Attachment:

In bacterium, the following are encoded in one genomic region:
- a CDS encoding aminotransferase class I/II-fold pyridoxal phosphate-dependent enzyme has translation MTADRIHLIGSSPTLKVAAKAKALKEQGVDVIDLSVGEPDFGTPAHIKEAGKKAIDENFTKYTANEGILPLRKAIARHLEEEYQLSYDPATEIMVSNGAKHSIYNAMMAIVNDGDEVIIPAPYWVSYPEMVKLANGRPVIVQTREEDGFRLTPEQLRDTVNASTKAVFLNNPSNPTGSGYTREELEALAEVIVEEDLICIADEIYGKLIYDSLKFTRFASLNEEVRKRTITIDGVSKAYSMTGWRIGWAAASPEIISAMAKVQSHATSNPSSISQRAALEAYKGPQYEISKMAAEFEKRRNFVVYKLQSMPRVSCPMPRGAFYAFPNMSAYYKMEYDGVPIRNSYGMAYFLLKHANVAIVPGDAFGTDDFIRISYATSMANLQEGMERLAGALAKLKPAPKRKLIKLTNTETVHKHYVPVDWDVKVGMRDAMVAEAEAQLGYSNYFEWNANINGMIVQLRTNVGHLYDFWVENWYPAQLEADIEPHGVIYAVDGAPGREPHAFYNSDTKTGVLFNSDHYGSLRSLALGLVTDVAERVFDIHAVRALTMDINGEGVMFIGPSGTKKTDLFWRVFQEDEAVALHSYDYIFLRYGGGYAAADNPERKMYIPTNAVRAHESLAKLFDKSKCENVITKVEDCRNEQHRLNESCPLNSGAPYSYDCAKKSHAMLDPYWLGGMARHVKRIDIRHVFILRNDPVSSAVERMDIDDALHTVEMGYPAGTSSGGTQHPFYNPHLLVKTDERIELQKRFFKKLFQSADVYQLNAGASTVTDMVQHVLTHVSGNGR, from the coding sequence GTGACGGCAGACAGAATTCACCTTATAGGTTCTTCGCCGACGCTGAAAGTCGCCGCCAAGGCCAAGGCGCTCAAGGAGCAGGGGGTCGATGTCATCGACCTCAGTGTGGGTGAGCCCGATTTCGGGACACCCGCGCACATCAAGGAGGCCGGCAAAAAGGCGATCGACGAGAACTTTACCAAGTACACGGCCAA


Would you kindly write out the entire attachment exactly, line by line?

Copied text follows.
In bacterium, the following are encoded in one genomic region:
- a CDS encoding aminotransferase class I/II-fold pyridoxal phosphate-dependent enzyme has translation MTADRIHLIGSSPTLKVAAKAKALKEQGVDVIDLSVGEPDFGTPAHIKEAGKKAIDENFTKYTANEGILPLRKAIARHLEEEYQLSYDPATEIMVSNGAKHSIYNAMMAIVNDGDEVIIPAPYWVSYPEMVKLANGRPVIVQTREEDGFRLTPEQLRDTVNASTKAVFLNNPSNPTGSGYTREELEALAEVIVEEDLICIADEIYGKLIYDSLKFTRFASLNEEVRKRTITIDGVSKAYSMTGWRIGWAAASPEIISAMAKVQSHATSNPSSISQRAALEAYKGPQYEISKMAAEFEKRRNFVVYKLQSMPRVSCPMPRGAFYAFPNMSAYYKMEYDGVPIRNSYGMAYFLLKHANVAIVPGDAFGTDDFIRISYATSMANLQEGMERLAGALAKLKPAPKRKLIKLTNTETVHKHYVPVDWDVKVGMRDAMVAEAEAQLGYSNYFEWNANINGMIVQLRTNVGHLYDFWVENWYPAQLEADIEPHGVIYAVDGAPGREPHAFYNSDTKTGVLFNSDHYGSLRSLALGLVTDVAERVFDIHAVRALTMDINGEGVMFIGPSGTKKTDLFWRVFQEDEAVALHSYDYIFLRYGGGYAAADNPERKMYIPTNAVRAHESLAKLFDKSKCENVITKVEDCRNEQHRLNESCPLNSGAPYSYDCAKKSHAMLDPYWLGGMARHVKRIDIRHVFILRNDPVSSAVERMDIDDALHTVEMGYPAGTSSGGTQHPFYNPHLLVKTDERIELQKRFFKKLFQSADVYQLNAGASTVTDMVQHVLTHVSGNGR, from the coding sequence GTGACGGCAGACAGAATTCACCTTATAGGTTCTTCGCCGACGCTGAAAGTCGCCGCCAAGGCCAAGGCGCTCAAGGAGCAGGGGGTCGATGTCATCGACCTCAGTGTGGGTGAGCCCGATTTCGGGACACCCGCGCACATCAAGGAGGCCGGCAAAAAGGCGATCGACGAGAACTTTACCAAGTACACGGCCAA